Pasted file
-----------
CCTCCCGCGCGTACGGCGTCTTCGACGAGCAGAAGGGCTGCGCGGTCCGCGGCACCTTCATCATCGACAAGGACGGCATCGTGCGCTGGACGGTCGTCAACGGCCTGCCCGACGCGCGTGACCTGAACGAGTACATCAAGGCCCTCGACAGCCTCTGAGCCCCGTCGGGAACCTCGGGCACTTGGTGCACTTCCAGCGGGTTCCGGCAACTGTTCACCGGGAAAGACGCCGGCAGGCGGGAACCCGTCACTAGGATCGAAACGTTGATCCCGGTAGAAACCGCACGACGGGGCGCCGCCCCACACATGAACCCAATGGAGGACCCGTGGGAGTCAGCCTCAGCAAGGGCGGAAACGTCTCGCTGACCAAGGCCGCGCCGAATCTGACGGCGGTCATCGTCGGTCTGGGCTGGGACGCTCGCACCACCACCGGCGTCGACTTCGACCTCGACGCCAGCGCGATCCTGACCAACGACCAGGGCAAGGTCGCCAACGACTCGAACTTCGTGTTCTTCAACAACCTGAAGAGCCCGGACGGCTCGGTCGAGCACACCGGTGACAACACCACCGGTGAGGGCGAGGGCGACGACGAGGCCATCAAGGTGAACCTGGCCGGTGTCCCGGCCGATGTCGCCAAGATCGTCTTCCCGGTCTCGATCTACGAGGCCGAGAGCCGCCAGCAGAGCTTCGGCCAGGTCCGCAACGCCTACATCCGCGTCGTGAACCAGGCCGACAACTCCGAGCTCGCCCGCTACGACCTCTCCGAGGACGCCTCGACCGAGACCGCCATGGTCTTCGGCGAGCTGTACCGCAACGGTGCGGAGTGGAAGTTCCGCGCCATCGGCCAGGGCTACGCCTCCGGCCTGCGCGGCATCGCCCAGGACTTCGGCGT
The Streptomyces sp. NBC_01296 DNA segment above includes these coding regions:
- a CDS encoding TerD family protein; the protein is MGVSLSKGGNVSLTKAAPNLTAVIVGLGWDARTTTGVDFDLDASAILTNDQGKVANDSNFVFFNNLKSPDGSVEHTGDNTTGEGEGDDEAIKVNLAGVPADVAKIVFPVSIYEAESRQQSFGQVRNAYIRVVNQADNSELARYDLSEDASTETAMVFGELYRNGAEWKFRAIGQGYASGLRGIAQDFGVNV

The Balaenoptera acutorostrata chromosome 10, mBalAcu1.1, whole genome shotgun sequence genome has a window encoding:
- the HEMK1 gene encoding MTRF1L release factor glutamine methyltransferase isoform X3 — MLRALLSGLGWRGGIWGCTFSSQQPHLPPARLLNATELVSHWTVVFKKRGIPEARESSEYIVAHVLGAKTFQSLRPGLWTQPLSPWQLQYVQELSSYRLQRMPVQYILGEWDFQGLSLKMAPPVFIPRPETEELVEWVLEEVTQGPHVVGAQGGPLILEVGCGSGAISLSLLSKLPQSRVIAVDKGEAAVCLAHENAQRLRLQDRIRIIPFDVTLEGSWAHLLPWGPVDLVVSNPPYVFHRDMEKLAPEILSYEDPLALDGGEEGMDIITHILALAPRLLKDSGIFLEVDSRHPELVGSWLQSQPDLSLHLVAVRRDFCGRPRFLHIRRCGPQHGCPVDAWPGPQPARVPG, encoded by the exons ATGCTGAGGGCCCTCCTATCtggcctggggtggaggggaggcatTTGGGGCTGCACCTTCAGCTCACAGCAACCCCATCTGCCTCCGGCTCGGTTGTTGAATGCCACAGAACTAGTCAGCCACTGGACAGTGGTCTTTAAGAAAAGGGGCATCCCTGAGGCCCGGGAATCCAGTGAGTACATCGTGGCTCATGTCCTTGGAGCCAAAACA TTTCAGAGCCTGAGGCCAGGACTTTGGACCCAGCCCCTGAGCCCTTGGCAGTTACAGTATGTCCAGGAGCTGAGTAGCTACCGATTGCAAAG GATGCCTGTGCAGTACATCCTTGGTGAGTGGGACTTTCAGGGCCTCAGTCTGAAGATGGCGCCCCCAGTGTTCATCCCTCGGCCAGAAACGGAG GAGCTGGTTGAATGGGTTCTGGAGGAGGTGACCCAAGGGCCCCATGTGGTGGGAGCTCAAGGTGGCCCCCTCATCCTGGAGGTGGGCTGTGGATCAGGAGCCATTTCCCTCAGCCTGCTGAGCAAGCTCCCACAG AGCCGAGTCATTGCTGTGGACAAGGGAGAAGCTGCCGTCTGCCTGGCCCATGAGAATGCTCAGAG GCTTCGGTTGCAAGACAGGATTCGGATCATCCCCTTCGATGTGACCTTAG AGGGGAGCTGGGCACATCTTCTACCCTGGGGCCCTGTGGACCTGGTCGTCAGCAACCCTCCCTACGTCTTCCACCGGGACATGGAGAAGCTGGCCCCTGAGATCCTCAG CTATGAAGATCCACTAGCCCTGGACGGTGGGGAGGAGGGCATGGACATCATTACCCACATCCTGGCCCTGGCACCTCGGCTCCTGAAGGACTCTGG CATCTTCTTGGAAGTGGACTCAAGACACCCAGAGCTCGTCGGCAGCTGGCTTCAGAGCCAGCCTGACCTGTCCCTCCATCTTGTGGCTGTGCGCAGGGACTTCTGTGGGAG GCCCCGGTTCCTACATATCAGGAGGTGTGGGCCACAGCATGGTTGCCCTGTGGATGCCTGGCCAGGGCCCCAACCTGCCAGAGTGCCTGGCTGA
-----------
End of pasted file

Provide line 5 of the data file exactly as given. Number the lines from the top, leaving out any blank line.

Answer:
- the HEMK1 gene encoding MTRF1L release factor glutamine methyltransferase isoform X3 — MLRALLSGLGWRGGIWGCTFSSQQPHLPPARLLNATELVSHWTVVFKKRGIPEARESSEYIVAHVLGAKTFQSLRPGLWTQPLSPWQLQYVQELSSYRLQRMPVQYILGEWDFQGLSLKMAPPVFIPRPETEELVEWVLEEVTQGPHVVGAQGGPLILEVGCGSGAISLSLLSKLPQSRVIAVDKGEAAVCLAHENAQRLRLQDRIRIIPFDVTLEGSWAHLLPWGPVDLVVSNPPYVFHRDMEKLAPEILSYEDPLALDGGEEGMDIITHILALAPRLLKDSGIFLEVDSRHPELVGSWLQSQPDLSLHLVAVRRDFCGRPRFLHIRRCGPQHGCPVDAWPGPQPARVPG, encoded by the exons ATGCTGAGGGCCCTCCTATCtggcctggggtggaggggaggcatTTGGGGCTGCACCTTCAGCTCACAGCAACCCCATCTGCCTCCGGCTCGGTTGTTGAATGCCACAGAACTAGTCAGCCACTGGACAGTGGTCTTTAAGAAAAGGGGCATCCCTGAGGCCCGGGAATCCAGTGAGTACATCGTGGCTCATGTCCTTGGAGCCAAAACA TTTCAGAGCCTGAGGCCAGGACTTTGGACCCAGCCCCTGAGCCCTTGGCAGTTACAGTATGTCCAGGAGCTGAGTAGCTACCGATTGCAAAG GATGCCTGTGCAGTACATCCTTGGTGAGTGGGACTTTCAGGGCCTCAGTCTGAAGATGGCGCCCCCAGTGTTCATCCCTCGGCCAGAAACGGAG GAGCTGGTTGAATGGGTTCTGGAGGAGGTGACCCAAGGGCCCCATGTGGTGGGAGCTCAAGGTGGCCCCCTCATCCTGGAGGTGGGCTGTGGATCAGGAGCCATTTCCCTCAGCCTGCTGAGCAAGCTCCCACAG AGCCGAGTCATTGCTGTGGACAAGGGAGAAGCTGCCGTCTGCCTGGCCCATGAGAATGCTCAGAG GCTTCGGTTGCAAGACAGGATTCGGATCATCCCCTTCGATGTGACCTTAG AGGGGAGCTGGGCACATCTTCTACCCTGGGGCCCTGTGGACCTGGTCGTCAGCAACCCTCCCTACGTCTTCCACCGGGACATGGAGAAGCTGGCCCCTGAGATCCTCAG CTATGAAGATCCACTAGCCCTGGACGGTGGGGAGGAGGGCATGGACATCATTACCCACATCCTGGCCCTGGCACCTCGGCTCCTGAAGGACTCTGG CATCTTCTTGGAAGTGGACTCAAGACACCCAGAGCTCGTCGGCAGCTGGCTTCAGAGCCAGCCTGACCTGTCCCTCCATCTTGTGGCTGTGCGCAGGGACTTCTGTGGGAG GCCCCGGTTCCTACATATCAGGAGGTGTGGGCCACAGCATGGTTGCCCTGTGGATGCCTGGCCAGGGCCCCAACCTGCCAGAGTGCCTGGCTGA